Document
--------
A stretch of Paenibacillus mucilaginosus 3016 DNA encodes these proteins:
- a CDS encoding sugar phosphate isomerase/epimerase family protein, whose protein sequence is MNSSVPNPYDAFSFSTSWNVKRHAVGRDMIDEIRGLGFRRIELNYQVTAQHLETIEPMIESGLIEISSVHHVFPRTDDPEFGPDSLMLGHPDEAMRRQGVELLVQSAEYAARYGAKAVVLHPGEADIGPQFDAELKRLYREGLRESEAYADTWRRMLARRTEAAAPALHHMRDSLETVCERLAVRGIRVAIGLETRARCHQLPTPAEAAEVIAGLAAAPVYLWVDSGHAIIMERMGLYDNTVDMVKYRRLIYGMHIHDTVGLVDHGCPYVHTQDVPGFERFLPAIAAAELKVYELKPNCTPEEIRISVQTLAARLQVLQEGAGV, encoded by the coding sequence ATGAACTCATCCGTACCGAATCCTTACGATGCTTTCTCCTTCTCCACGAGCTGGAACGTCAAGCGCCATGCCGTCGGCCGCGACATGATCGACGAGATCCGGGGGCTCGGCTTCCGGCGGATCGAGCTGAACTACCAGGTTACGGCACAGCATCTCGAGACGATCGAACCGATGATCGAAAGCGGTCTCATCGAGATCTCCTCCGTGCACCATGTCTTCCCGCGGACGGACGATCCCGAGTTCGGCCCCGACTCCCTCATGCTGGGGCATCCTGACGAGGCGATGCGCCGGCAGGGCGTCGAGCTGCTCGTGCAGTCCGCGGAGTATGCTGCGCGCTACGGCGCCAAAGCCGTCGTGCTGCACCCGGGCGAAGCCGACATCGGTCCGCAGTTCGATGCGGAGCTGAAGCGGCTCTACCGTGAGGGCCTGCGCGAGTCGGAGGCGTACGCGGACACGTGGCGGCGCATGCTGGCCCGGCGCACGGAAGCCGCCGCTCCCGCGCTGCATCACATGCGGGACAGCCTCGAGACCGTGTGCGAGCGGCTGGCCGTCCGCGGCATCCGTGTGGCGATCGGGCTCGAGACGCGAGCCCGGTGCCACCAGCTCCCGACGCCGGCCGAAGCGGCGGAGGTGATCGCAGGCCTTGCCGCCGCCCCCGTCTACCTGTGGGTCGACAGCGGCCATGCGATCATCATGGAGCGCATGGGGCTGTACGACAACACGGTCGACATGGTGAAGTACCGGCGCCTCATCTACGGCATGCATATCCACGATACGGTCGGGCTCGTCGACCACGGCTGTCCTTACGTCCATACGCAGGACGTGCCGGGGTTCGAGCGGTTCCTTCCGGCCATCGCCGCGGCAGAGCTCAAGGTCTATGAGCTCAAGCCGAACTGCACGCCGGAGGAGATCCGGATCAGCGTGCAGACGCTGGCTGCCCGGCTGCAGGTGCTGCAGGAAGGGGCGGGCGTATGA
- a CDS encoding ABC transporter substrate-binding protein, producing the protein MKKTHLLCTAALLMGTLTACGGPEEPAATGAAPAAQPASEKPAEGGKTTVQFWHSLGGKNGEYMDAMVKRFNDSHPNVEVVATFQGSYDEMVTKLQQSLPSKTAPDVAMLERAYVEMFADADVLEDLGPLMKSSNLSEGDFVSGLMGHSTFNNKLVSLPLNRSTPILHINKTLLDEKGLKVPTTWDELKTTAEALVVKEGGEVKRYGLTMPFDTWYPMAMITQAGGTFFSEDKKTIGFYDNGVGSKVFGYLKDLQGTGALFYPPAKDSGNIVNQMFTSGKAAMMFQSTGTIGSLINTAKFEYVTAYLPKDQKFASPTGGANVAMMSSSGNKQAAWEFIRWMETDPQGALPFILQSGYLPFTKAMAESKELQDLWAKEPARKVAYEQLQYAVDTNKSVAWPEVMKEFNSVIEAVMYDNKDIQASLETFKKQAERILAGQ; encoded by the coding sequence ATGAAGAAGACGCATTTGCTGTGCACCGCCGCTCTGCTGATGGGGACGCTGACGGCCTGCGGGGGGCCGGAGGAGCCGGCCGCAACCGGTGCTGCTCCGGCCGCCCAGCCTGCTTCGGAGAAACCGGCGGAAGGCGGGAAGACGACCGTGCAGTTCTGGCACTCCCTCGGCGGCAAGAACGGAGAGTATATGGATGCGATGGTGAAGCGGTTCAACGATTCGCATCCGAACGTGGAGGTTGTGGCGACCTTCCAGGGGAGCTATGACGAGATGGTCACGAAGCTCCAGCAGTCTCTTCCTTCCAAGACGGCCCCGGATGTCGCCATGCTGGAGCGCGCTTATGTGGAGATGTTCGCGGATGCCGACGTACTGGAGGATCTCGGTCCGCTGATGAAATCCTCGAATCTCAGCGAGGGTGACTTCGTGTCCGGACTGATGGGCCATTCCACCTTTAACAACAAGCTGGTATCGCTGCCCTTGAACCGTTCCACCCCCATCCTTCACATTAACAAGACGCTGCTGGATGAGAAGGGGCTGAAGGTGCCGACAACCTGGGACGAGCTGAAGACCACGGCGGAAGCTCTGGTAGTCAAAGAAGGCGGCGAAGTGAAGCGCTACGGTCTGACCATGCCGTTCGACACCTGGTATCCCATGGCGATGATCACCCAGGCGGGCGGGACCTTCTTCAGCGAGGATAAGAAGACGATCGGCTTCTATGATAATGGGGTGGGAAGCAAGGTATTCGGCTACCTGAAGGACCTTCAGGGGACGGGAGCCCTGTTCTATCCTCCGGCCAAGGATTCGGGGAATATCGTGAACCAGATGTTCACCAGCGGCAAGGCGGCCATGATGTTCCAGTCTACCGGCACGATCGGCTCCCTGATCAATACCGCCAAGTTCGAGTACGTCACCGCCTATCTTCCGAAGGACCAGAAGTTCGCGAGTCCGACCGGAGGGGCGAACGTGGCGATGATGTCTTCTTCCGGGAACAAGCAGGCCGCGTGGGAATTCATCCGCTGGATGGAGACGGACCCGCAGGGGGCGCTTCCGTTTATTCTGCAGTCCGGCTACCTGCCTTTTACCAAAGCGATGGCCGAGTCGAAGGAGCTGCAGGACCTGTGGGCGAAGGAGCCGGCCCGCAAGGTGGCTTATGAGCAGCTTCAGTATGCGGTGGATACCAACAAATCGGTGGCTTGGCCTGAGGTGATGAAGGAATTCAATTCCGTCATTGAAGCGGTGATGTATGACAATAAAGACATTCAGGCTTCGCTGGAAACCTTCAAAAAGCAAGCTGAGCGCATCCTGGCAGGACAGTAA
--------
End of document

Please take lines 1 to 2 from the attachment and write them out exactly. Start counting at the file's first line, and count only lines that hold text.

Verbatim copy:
A stretch of Paenibacillus mucilaginosus 3016 DNA encodes these proteins:
- a CDS encoding sugar phosphate isomerase/epimerase family protein, whose protein sequence is MNSSVPNPYDAFSFSTSWNVKRHAVGRDMIDEIRGLGFRRIELNYQVTAQHLETIEPMIESGLIEISSVHHVFPRTDDPEFGPDSLMLGHPDEAMRRQGVELLVQSAEYAARYGAKAVVLHPGEADIGPQFDAELKRLYREGLRESEAYADTWRRMLARRTEAAAPALHHMRDSLETVCERLAVRGIRVAIGLETRARCHQLPTPAEAAEVIAGLAAAPVYLWVDSGHAIIMERMGLYDNTVDMVKYRRLIYGMHIHDTVGLVDHGCPYVHTQDVPGFERFLPAIAAAELKVYELKPNCTPEEIRISVQTLAARLQVLQEGAGV, encoded by the coding sequence ATGAACTCATCCGTACCGAATCCTTACGATGCTTTCTCCTTCTCCACGAGCTGGAACGTCAAGCGCCATGCCGTCGGCCGCGACATGATCGACGAGATCCGGGGGCTCGGCTTCCGGCGGATCGAGCTGAACTACCAGGTTACGGCACAGCATCTCGAGACGATCGAACCGATGATCGAAAGCGGTCTCATCGAGATCTCCTCCGTGCACCATGTCTTCCCGCGGACGGACGATCCCGAGTTCGGCCCCGACTCCCTCATGCTGGGGCATCCTGACGAGGCGATGCGCCGGCAGGGCGTCGAGCTGCTCGTGCAGTCCGCGGAGTATGCTGCGCGCTACGGCGCCAAAGCCGTCGTGCTGCACCCGGGCGAAGCCGACATCGGTCCGCAGTTCGATGCGGAGCTGAAGCGGCTCTACCGTGAGGGCCTGCGCGAGTCGGAGGCGTACGCGGACACGTGGCGGCGCATGCTGGCCCGGCGCACGGAAGCCGCCGCTCCCGCGCTGCATCACATGCGGGACAGCCTCGAGACCGTGTGCGAGCGGCTGGCCGTCCGCGGCATCCGTGTGGCGATCGGGCTCGAGACGCGAGCCCGGTGCCACCAGCTCCCGACGCCGGCCGAAGCGGCGGAGGTGATCGCAGGCCTTGCCGCCGCCCCCGTCTACCTGTGGGTCGACAGCGGCCATGCGATCATCATGGAGCGCATGGGGCTGTACGACAACACGGTCGACATGGTGAAGTACCGGCGCCTCATCTACGGCATGCATATCCACGATACGGTCGGGCTCGTCGACCACGGCTGTCCTTACGTCCATACGCAGGACGTGCCGGGGTTCGAGCGGTTCCTTCCGGCCATCGCCGCGGCAGAGCTCAAGGTCTATGAGCTCAAGCCGAACTGCACGCCGGAGGAGATCCGGATCAGCGTGCAGACGCTGGCTGCCCGGCTGCAGGTGCTGCAGGAAGGGGCGGGCGTATGA